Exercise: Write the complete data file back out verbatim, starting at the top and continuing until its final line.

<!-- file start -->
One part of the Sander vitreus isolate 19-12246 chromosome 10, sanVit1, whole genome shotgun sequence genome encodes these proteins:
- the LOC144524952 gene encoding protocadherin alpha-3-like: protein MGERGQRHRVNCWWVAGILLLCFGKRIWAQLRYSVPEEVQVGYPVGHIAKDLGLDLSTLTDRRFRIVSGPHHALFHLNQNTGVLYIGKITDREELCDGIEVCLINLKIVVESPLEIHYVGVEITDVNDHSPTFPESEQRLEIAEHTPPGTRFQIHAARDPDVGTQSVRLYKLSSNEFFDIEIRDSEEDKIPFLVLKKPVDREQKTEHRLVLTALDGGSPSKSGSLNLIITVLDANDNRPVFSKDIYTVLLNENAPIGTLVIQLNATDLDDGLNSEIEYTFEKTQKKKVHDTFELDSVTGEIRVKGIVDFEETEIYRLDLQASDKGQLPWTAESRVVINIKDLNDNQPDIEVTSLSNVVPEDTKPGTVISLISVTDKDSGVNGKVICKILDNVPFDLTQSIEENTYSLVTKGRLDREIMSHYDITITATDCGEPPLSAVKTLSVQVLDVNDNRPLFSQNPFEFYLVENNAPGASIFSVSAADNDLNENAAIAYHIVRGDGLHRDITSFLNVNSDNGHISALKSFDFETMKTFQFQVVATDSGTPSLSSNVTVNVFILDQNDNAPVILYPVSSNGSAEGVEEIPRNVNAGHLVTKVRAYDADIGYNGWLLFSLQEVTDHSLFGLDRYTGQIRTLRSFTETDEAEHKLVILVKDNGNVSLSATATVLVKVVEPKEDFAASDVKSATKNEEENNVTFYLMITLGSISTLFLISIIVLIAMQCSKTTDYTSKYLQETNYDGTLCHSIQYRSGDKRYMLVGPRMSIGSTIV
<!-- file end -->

One part of the Sander vitreus isolate 19-12246 chromosome 10, sanVit1, whole genome shotgun sequence genome encodes these proteins:
- the LOC144524952 gene encoding protocadherin alpha-3-like: protein MGERGQRHRVNCWWVAGILLLCFGKRIWAQLRYSVPEEVQVGYPVGHIAKDLGLDLSTLTDRRFRIVSGPHHALFHLNQNTGVLYIGKITDREELCDGIEVCLINLKIVVESPLEIHYVGVEITDVNDHSPTFPESEQRLEIAEHTPPGTRFQIHAARDPDVGTQSVRLYKLSSNEFFDIEIRDSEEDKIPFLVLKKPVDREQKTEHRLVLTALDGGSPSKSGSLNLIITVLDANDNRPVFSKDIYTVLLNENAPIGTLVIQLNATDLDDGLNSEIEYTFEKTQKKKVHDTFELDSVTGEIRVKGIVDFEETEIYRLDLQASDKGQLPWTAESRVVINIKDLNDNQPDIEVTSLSNVVPEDTKPGTVISLISVTDKDSGVNGKVICKILDNVPFDLTQSIEENTYSLVTKGRLDREIMSHYDITITATDCGEPPLSAVKTLSVQVLDVNDNRPLFSQNPFEFYLVENNAPGASIFSVSAADNDLNENAAIAYHIVRGDGLHRDITSFLNVNSDNGHISALKSFDFETMKTFQFQVVATDSGTPSLSSNVTVNVFILDQNDNAPVILYPVSSNGSAEGVEEIPRNVNAGHLVTKVRAYDADIGYNGWLLFSLQEVTDHSLFGLDRYTGQIRTLRSFTETDEAEHKLVILVKDNGNVSLSATATVLVKVVEPKEDFAASDVKSATKNEEENNVTFYLMITLGSISTLFLISIIVLIAMQCSKTTDYTSKYLQETNYDGTLCHSIQYRSGDKRYMLVGPRMSIGSTIV